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Patients Ankylosing spondylitis

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Topic of the discussion

anonymous avatar Carenity Member • Community manager
Posted on
Good advisor

Getting a good night's sleep is something you can't take for granted when you have ankylosing spondylitis (AS). Symptoms such as pain, especially in the second half of the night, can result in poor-quality rest. Then, symptoms like stiffness can make your morning routine harder to manage. In fact, an October 2012 study in the journal "Arthritis Research and Therapy" found that sleep disturbances in those with AS can be related to depression, anxiety, nighttime pain, and back pain. However, you don't have to give up on quality sleep if you put these tips to use.

1. Shrink the Size of Your Pillows

Ankylosing spondylitis patients who sleep on large pillows may awake in the morning to find their head hunched forward when they stand up, similar to the way that the pillow propped up their head while sleeping. For this reason, doctors recommend using a thin pillow at night. You may even find it more comfortable to use no pillow at all to maintain better control of your posture.

2. Stop Propping Up Your Legs

After a long day of dealing with ankylosing spondylitis, it may be tempting to place a pillow under your legs to provide some back pain relief and better sleep, but resist the temptation. Using a pillow to prop up your legs can alter your body position when you wake up, similar to the way that a large pillow behind your head can negatively affect your head and neck position.

3. Firm Up Your Mattress

As any mattress commercial on TV can tell you, the quality of your mattress can affect your sleep. A firm mattress is important to support your body's posture and ease pain; even a mattress overlay on top of your current mattress can help. Just don't rely on your mattress to correct all your nighttime woes. While it's important to have a good-quality mattress, if your nighttime pain persists, it's best to check in with your rheumatologist.

4. Plan for Enough Sleep

When you have ankylosing spondylitis, getting adequate sleep is even more important than it may be for other people. According to the Centers for Disease Control and Prevention, the standard for adults is between seven and nine hours of sleep every night. Create a better sleep habit by going to bed at the same time every night and waking up at the same time every morning. It also helps to make your bedroom a place of quiet relaxation, and keep out the TV, laptops, tablets, and other electronic gadgets.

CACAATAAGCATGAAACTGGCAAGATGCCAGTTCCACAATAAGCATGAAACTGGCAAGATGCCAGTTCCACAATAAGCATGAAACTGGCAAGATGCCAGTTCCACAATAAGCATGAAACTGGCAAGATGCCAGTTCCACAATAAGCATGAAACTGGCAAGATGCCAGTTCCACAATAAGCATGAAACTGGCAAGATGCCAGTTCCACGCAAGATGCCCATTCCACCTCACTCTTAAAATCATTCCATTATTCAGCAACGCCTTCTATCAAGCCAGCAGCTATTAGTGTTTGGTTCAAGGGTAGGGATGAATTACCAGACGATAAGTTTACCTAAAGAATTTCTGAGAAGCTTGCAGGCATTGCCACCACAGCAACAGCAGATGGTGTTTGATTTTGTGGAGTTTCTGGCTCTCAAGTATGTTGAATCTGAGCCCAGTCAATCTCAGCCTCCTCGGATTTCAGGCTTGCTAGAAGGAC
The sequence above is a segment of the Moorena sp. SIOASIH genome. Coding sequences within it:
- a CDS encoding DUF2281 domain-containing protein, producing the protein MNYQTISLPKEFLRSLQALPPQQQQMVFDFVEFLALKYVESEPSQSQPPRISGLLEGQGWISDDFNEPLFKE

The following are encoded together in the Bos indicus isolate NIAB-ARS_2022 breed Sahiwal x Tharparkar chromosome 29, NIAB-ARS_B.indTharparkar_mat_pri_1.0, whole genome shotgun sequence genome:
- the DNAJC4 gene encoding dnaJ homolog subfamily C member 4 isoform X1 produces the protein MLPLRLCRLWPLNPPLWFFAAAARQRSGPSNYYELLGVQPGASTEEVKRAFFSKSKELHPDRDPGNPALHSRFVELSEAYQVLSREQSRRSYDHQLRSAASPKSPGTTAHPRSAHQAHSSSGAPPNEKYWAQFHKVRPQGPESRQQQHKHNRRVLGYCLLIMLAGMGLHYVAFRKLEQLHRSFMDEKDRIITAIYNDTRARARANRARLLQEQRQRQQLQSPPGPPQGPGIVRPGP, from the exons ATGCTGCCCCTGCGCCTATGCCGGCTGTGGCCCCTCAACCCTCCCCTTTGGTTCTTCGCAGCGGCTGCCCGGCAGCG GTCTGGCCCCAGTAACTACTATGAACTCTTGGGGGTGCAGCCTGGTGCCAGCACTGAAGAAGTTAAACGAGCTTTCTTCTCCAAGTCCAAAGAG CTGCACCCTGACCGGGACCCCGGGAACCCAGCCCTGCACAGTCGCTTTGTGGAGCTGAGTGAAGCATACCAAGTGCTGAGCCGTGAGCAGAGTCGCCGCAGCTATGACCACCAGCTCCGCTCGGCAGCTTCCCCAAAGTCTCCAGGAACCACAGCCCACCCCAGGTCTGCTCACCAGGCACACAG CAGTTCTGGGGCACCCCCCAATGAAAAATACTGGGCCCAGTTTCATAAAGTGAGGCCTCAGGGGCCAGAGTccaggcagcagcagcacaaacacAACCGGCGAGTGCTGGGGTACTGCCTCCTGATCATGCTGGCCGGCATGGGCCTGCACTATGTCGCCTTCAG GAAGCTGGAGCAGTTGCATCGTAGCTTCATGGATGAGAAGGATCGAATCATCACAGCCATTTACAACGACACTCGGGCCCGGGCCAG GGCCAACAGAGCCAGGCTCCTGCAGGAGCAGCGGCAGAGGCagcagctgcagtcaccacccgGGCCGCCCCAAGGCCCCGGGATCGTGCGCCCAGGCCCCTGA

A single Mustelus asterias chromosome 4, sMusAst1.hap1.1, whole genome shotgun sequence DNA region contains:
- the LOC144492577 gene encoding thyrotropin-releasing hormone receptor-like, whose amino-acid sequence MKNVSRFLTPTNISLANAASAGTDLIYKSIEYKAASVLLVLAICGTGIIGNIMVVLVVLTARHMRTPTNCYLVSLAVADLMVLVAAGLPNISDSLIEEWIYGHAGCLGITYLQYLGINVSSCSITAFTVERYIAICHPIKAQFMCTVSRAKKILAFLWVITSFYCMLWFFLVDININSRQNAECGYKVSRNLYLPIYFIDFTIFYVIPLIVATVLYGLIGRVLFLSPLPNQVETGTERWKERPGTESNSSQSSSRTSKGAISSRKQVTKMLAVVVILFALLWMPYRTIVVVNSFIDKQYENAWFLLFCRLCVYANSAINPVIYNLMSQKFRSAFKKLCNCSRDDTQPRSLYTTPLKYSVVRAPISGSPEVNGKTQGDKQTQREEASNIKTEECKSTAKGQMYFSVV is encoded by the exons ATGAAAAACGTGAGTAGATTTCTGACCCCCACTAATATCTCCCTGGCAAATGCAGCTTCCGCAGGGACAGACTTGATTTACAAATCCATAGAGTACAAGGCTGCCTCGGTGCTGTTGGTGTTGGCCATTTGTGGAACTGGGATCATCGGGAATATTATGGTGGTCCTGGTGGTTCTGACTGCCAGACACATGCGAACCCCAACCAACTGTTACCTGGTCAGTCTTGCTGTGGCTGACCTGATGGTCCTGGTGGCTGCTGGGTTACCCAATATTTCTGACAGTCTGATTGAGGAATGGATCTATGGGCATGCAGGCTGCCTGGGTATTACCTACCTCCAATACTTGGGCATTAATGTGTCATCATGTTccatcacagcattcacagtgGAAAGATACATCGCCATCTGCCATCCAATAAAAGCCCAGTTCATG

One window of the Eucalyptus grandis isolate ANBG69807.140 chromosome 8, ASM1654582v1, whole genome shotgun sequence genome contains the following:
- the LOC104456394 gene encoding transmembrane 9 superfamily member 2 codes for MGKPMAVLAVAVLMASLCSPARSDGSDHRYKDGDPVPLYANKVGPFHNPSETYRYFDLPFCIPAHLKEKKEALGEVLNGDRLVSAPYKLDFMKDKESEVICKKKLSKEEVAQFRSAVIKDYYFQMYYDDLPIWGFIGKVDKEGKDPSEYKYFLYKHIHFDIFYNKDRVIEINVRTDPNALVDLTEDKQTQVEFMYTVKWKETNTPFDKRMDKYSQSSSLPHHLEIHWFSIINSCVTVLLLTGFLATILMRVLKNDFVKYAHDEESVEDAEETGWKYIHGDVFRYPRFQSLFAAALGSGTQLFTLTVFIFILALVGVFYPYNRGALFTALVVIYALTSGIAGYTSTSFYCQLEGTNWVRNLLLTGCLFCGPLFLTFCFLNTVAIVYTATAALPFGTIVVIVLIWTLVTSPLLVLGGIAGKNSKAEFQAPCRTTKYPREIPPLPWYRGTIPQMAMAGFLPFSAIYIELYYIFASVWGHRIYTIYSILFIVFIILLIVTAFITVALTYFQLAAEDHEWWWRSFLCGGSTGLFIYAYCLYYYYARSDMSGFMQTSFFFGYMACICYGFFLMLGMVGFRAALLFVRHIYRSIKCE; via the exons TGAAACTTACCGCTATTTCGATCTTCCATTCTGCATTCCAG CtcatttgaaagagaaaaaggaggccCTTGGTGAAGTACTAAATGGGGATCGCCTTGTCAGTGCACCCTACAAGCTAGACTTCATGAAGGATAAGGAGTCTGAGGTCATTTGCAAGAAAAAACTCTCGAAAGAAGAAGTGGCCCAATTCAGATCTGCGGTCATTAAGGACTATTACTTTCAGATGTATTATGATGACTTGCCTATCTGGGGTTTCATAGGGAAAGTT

5. Develop a Morning Routine to Ease Stiffness

If you can't sleep at night, don't fret — instead, try planning a morning routine to address ankylosing spondylitis symptoms like stiffness, back pain, and inflammation. Starting the day with stretching and movement — as well as using non-steroidal anti-inflammatory (NSAID) medications — can make your morning more pleasant. Additionally, some people may benefit from a hot shower or back exercises to alleviate morning stiffness.

Source: everydayhealth.com


Do you suffer from poor sleep? What do you do to sleep better? What do you think of these tips?


Beginning of the discussion - 4/16/18

5 Tips for sleeping well with Ankylosing spondylitis

anonymous avatar Carenity Member
Posted on
Good advisor

Hello, I have found that sleeping with a very soft folded towel is really good for my neck. I can't sleep with pillows at all except to rest my painful arms on. I do have a long 'leg pillow' but it's just for one leg as I cannot put my right knee down on the surface of the bed, too painful.. I wake up at 2 a.m. usually every night in pain so I get up and try to walk a little get myself a cup of tea and take a tramadol capsule to ease the pain.Sometimes I have Tramadol injections.I have to go to the toilet at least five times a night, I wish that would stop as it is so annoying having to try to get up and walk even though I have an en suite. Often I will sleep all morning as I get so tired, or if I'm up and doing things early I will sleep in the afternoon. I'm 72 and have been diagnosed for 6 years but have had AS for about 30 years following an accident. I have 10 vertebrae affected and the ones in my neck ( 4) are causing the most problems as there is spinal cord stenosis. My brain is not too good also, I am forgetful and dyslexic. Advice please.

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